0.55 hectares for Les Champs Canet. Aging in 225L barrels, 20% new oak. The most linear and fine of the 1ers.
0.56 hectares for Les Perrières. Aging in 225L barrels, 20% new oak. The richest and most saturating on the palate of the 1ers.
0.25 hectares for Les Referts.Aging in 225L barrels, 20% new oak. The most elegant and complex of the 1ers, with a structure making it the most age-worthy of the trio.
18x 2016 Jacques Carillon Puligny Montrachet
$94 per bottle.
12x 2016 Jacques Carillon Puligny Montrachet 1er Cru Les Chanps Canet
$157 per bottle.
9x 2016 Jacques Carillon Puligny Montrachet 1er Cru Les Perrières
$157 per bottle.
3x 2016 Jacques Carillon Puligny Montrachet 1er Cru Les Referts
$169 per bottle.
1x 2012 Jacques Carillon Puligny Montrachet 1er Cru Les Perrières
$146 per bottle.
1x 2012 Jacques Carillon Puligny Montrachet 1er Cru Les Referts
$179 per bottle
4x 2004 Louis Carillon Puligny Montrachet
$119 per bottle (September arrival)
This July's tasting with Dominique at Comte Lafon brought as much anticipation as any visit I've had to date. As the two of us descended into the cellar it became clear I was about to begin the most comprehensive master class on white Burgundy imaginable. While Lafon's reds may still be the most under-appreciated Pinot Noirs of the Côte de Beaune, his whites from an array of parcels in Meursault and the Macon are simply the gold standard.
Today, I'm happy to offer the wine that embodies Macon's ability turn out razor-precise Chardonnay, still founded upon the same regal structure that makes Lafon's Meursault so enviable. Of course, with pricing that's much more palatable.
At $41 per bottle, and down to $38.50 on 4-packs, the 2016 Heritières du Comte Lafon Viré-Clessé has it all. And, the 2016 vintage captures the most crystalline aspects of this benchmark wine from the appellation always known for its peerless grace and complexity.
The visit with Dominique brought a tremendous amount of new understanding on how terroir shifts dramatically through each of the Meursault parcels. Concluding the visit with a barrel sample of the 2017 Montrachet was an experience that I ensured would be laser-stitched into my sense memory forever. Standing out for its unbelievable density and staining palate presence, still seemingly void of any weight whatsoever. In case the argument should arise in the future on the greatest white vineyard on earth, this glass only confirms earlier conclusions: there is no debate to be had.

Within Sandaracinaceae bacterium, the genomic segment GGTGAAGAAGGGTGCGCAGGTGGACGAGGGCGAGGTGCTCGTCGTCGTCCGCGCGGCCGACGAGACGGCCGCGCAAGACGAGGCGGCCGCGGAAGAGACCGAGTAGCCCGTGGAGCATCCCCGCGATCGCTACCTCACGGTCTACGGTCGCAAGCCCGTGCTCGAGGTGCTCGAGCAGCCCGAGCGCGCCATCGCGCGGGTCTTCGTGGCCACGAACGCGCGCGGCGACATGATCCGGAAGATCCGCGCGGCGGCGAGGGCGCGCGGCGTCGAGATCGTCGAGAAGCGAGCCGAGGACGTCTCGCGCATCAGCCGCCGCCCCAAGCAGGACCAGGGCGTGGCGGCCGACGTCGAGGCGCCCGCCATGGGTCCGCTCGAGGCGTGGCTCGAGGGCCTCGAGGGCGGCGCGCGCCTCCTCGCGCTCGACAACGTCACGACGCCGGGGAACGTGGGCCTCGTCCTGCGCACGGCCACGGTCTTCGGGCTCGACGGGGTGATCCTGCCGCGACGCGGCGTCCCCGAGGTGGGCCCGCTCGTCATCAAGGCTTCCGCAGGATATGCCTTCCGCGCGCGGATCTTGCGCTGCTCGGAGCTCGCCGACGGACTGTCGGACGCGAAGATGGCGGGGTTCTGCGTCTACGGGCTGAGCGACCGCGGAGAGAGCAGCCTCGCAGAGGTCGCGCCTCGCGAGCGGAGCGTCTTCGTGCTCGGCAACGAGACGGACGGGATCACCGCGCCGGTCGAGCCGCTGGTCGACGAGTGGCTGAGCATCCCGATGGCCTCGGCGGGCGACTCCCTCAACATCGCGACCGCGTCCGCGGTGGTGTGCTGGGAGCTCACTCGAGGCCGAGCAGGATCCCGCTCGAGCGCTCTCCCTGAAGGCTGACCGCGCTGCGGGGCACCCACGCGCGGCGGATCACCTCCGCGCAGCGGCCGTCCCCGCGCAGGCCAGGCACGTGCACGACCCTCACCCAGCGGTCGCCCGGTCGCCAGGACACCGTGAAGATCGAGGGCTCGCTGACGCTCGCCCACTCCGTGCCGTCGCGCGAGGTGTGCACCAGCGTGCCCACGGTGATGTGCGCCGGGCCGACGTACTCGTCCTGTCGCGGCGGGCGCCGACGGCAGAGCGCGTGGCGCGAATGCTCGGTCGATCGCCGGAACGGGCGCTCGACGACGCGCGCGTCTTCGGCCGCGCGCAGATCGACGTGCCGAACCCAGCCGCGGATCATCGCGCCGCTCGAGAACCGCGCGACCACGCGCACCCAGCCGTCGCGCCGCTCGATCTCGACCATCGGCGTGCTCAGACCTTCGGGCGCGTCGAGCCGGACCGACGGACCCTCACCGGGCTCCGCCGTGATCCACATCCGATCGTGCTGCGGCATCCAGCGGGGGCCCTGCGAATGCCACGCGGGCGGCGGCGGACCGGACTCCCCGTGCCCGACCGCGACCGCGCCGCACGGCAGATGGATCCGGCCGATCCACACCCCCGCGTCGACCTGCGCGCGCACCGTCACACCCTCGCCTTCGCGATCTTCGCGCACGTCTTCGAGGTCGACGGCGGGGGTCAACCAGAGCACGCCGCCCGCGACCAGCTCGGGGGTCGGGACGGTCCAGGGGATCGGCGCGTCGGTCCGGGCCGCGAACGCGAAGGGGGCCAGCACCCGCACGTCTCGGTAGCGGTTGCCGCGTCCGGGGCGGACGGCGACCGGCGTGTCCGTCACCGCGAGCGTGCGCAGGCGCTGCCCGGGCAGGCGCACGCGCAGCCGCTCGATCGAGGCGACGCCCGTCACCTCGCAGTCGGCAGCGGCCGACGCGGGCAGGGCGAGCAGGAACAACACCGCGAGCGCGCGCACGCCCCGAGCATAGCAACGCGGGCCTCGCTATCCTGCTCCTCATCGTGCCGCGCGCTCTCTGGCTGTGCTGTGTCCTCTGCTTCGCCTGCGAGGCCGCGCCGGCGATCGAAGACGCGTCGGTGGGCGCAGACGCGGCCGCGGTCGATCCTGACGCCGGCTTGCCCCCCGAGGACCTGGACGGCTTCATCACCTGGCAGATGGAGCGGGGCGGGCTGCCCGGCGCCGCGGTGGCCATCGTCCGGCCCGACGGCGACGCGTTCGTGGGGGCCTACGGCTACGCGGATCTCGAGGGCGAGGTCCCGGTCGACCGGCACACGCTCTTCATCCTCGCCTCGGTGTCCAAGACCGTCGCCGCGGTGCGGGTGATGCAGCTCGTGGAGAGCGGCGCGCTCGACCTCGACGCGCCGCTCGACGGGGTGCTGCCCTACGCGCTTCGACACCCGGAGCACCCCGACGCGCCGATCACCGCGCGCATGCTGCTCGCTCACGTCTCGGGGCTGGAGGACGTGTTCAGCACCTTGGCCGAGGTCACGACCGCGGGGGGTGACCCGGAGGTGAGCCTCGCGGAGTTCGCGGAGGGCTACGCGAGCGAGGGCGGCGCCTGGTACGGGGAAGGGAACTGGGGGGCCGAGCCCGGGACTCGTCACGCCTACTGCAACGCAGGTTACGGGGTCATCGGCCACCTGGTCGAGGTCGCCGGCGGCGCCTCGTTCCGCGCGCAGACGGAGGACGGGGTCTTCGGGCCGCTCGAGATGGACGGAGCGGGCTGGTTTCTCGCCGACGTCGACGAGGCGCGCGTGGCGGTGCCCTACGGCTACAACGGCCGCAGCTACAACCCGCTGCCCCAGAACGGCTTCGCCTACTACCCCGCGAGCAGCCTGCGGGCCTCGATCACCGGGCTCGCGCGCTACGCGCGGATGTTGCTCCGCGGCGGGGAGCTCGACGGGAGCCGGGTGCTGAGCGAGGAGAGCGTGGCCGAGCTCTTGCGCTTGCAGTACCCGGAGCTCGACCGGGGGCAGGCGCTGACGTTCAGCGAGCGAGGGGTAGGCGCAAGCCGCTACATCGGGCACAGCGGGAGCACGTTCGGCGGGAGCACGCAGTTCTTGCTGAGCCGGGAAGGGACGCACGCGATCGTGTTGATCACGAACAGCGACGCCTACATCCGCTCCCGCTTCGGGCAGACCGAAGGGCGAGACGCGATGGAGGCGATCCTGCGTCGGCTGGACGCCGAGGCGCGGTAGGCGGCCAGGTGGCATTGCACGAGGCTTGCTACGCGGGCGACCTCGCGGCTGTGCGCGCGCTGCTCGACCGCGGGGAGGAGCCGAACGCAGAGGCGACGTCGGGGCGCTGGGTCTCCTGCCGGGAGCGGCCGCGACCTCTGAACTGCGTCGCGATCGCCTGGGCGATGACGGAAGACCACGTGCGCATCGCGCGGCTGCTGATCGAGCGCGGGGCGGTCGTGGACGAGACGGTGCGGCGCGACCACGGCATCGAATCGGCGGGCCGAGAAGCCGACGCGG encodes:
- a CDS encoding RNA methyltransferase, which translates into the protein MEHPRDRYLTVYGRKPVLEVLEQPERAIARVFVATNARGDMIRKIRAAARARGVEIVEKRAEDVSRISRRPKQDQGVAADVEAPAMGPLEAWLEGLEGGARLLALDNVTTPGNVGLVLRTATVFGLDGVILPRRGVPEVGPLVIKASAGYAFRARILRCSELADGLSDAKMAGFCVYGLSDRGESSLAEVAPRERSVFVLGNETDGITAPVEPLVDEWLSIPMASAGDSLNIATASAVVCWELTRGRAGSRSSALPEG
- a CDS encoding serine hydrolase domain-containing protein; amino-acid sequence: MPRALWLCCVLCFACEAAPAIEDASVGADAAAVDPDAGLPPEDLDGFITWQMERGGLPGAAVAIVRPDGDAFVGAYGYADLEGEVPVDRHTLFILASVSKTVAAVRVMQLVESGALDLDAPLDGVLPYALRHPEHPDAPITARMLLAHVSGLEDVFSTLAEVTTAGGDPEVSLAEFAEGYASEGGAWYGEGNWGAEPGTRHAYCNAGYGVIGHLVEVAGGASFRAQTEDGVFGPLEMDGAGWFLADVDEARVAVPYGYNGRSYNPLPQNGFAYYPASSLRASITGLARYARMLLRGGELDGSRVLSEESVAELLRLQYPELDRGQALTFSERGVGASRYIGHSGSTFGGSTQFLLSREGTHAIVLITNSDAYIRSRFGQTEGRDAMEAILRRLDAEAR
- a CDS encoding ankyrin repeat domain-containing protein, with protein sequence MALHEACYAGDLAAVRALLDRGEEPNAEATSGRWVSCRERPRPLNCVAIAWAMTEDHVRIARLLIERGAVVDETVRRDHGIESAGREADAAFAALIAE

However, with price tags and quantities always so very small, I don't have Lafon Montrachet on my radar for personal drinking. The real surprise from the cellar was just how floored I was by both the 2016 and 2017 Meursault Genevrières. Sure, Perrières is widely regarded as the villages greatest vineyard, but at chez Lafon the former is the wine I kept thinking about as I drove to lunch in a bit of a punch drunk daze from the epic visit. (I was spitting. OK, not the Montrachet).
Lafon's lineup from the Macon sees the same organic and biodynamic viticulture approach as his Meursault vines. The distinction between the two in the cellar comes down to aging, with Macon's more luscious fruit finding the tension they needs through aging in larger formats giving less oxygen exchange. Bottling also takes place well before the Meursault cuvées, again to preserve the snap and precision that works so well in this warmer, more southern appellation.
Tasting Chardonnay from one of the all-time masters is always a special occasion. And while Lafon's entirety of production from the Macon is terrific and well worth your attention, the 2016 Viré-Clessé is simply in a league of its own. Do not miss it.
2016 Heritières du Comte Lafon Viré-Clessé
$41 per bottle.
Domaine Rémi Jobard has always been a personal favorite within Meursault, but I'll admit I've kept these wines far too close to the vest. Rémi's protocol for fermentation is one that breaks with tradition, all with his eye's set on crystal clear reflection of terroir. This is the domaine I've turned to continually for the style of white Burgundy that hits the bulls-eye for me, especially in the face of rocketing pricing for Roulot and Arnaud Ente.
Today, I'm happy to offer the limited release of Remi Jobard's 2016 Meursault lineup, featuring my three favorite cuvées. Quantities are limited to only 12 bottles of each wine.Jobard's wines are always noted for their emphasis on revealing place through an ultra-pale hue, citrus-inflection, and mouth-watering salinity that drives through the finish of each cuvée. With air in the glass they reveal ginger notes, hazelnut, and a crunchy minerality that's simply hypnotic.